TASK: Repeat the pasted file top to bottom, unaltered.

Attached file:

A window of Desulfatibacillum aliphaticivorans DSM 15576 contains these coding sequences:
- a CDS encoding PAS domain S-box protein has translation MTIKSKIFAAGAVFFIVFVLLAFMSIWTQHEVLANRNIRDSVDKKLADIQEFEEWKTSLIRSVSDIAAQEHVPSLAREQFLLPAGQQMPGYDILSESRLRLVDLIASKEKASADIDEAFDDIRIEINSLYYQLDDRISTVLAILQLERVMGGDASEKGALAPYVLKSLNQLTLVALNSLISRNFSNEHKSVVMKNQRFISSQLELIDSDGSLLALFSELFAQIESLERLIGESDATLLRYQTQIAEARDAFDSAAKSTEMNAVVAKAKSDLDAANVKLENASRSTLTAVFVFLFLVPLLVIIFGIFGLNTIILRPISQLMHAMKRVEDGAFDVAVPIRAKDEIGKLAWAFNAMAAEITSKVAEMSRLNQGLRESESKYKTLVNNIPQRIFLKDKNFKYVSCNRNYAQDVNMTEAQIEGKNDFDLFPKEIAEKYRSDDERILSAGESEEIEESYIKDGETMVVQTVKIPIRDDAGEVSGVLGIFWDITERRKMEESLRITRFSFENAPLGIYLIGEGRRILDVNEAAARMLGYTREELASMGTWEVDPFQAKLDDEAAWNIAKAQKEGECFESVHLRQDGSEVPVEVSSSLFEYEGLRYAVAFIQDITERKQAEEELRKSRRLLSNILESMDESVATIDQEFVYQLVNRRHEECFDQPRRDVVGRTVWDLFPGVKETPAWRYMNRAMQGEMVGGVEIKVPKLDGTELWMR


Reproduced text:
A window of Desulfatibacillum aliphaticivorans DSM 15576 contains these coding sequences:
- a CDS encoding PAS domain S-box protein has translation MTIKSKIFAAGAVFFIVFVLLAFMSIWTQHEVLANRNIRDSVDKKLADIQEFEEWKTSLIRSVSDIAAQEHVPSLAREQFLLPAGQQMPGYDILSESRLRLVDLIASKEKASADIDEAFDDIRIEINSLYYQLDDRISTVLAILQLERVMGGDASEKGALAPYVLKSLNQLTLVALNSLISRNFSNEHKSVVMKNQRFISSQLELIDSDGSLLALFSELFAQIESLERLIGESDATLLRYQTQIAEARDAFDSAAKSTEMNAVVAKAKSDLDAANVKLENASRSTLTAVFVFLFLVPLLVIIFGIFGLNTIILRPISQLMHAMKRVEDGAFDVAVPIRAKDEIGKLAWAFNAMAAEITSKVAEMSRLNQGLRESESKYKTLVNNIPQRIFLKDKNFKYVSCNRNYAQDVNMTEAQIEGKNDFDLFPKEIAEKYRSDDERILSAGESEEIEESYIKDGETMVVQTVKIPIRDDAGEVSGVLGIFWDITERRKMEESLRITRFSFENAPLGIYLIGEGRRILDVNEAAARMLGYTREELASMGTWEVDPFQAKLDDEAAWNIAKAQKEGECFESVHLRQDGSEVPVEVSSSLFEYEGLRYAVAFIQDITERKQAEEELRKSRRLLSNILESMDESVATIDQEFVYQLVNRRHEECFDQPRRDVVGRTVWDLFPGVKETPAWRYMNRAMQGEMVGGVEIKVPKLDGTELWMR